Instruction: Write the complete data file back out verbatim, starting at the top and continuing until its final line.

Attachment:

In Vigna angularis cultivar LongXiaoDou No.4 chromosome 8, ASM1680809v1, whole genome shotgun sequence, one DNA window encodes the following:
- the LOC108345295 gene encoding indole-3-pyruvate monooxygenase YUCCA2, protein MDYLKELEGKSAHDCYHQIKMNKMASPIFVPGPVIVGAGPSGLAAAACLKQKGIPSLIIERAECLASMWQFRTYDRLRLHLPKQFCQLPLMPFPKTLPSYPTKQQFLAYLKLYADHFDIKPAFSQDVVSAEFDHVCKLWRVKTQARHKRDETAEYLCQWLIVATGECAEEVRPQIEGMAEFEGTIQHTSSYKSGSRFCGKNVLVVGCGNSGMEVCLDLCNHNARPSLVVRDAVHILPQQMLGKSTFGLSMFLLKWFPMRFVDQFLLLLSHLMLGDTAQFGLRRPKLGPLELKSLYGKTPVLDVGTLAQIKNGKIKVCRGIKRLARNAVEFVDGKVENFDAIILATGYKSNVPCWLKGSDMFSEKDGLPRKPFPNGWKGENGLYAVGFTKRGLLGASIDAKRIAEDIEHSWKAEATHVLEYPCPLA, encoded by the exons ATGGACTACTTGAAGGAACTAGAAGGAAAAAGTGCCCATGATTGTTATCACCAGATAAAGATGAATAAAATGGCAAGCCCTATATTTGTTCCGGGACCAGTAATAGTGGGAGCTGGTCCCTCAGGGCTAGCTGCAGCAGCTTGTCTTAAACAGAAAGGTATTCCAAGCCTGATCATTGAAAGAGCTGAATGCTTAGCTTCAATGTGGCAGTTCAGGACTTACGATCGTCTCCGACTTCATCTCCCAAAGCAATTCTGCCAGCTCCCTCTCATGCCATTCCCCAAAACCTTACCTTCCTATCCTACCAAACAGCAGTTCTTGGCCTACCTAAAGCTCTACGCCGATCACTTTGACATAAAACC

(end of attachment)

In Vigna angularis cultivar LongXiaoDou No.4 chromosome 8, ASM1680809v1, whole genome shotgun sequence, one DNA window encodes the following:
- the LOC108345295 gene encoding indole-3-pyruvate monooxygenase YUCCA2, protein MDYLKELEGKSAHDCYHQIKMNKMASPIFVPGPVIVGAGPSGLAAAACLKQKGIPSLIIERAECLASMWQFRTYDRLRLHLPKQFCQLPLMPFPKTLPSYPTKQQFLAYLKLYADHFDIKPAFSQDVVSAEFDHVCKLWRVKTQARHKRDETAEYLCQWLIVATGECAEEVRPQIEGMAEFEGTIQHTSSYKSGSRFCGKNVLVVGCGNSGMEVCLDLCNHNARPSLVVRDAVHILPQQMLGKSTFGLSMFLLKWFPMRFVDQFLLLLSHLMLGDTAQFGLRRPKLGPLELKSLYGKTPVLDVGTLAQIKNGKIKVCRGIKRLARNAVEFVDGKVENFDAIILATGYKSNVPCWLKGSDMFSEKDGLPRKPFPNGWKGENGLYAVGFTKRGLLGASIDAKRIAEDIEHSWKAEATHVLEYPCPLA, encoded by the exons ATGGACTACTTGAAGGAACTAGAAGGAAAAAGTGCCCATGATTGTTATCACCAGATAAAGATGAATAAAATGGCAAGCCCTATATTTGTTCCGGGACCAGTAATAGTGGGAGCTGGTCCCTCAGGGCTAGCTGCAGCAGCTTGTCTTAAACAGAAAGGTATTCCAAGCCTGATCATTGAAAGAGCTGAATGCTTAGCTTCAATGTGGCAGTTCAGGACTTACGATCGTCTCCGACTTCATCTCCCAAAGCAATTCTGCCAGCTCCCTCTCATGCCATTCCCCAAAACCTTACCTTCCTATCCTACCAAACAGCAGTTCTTGGCCTACCTAAAGCTCTACGCCGATCACTTTGACATAAAACC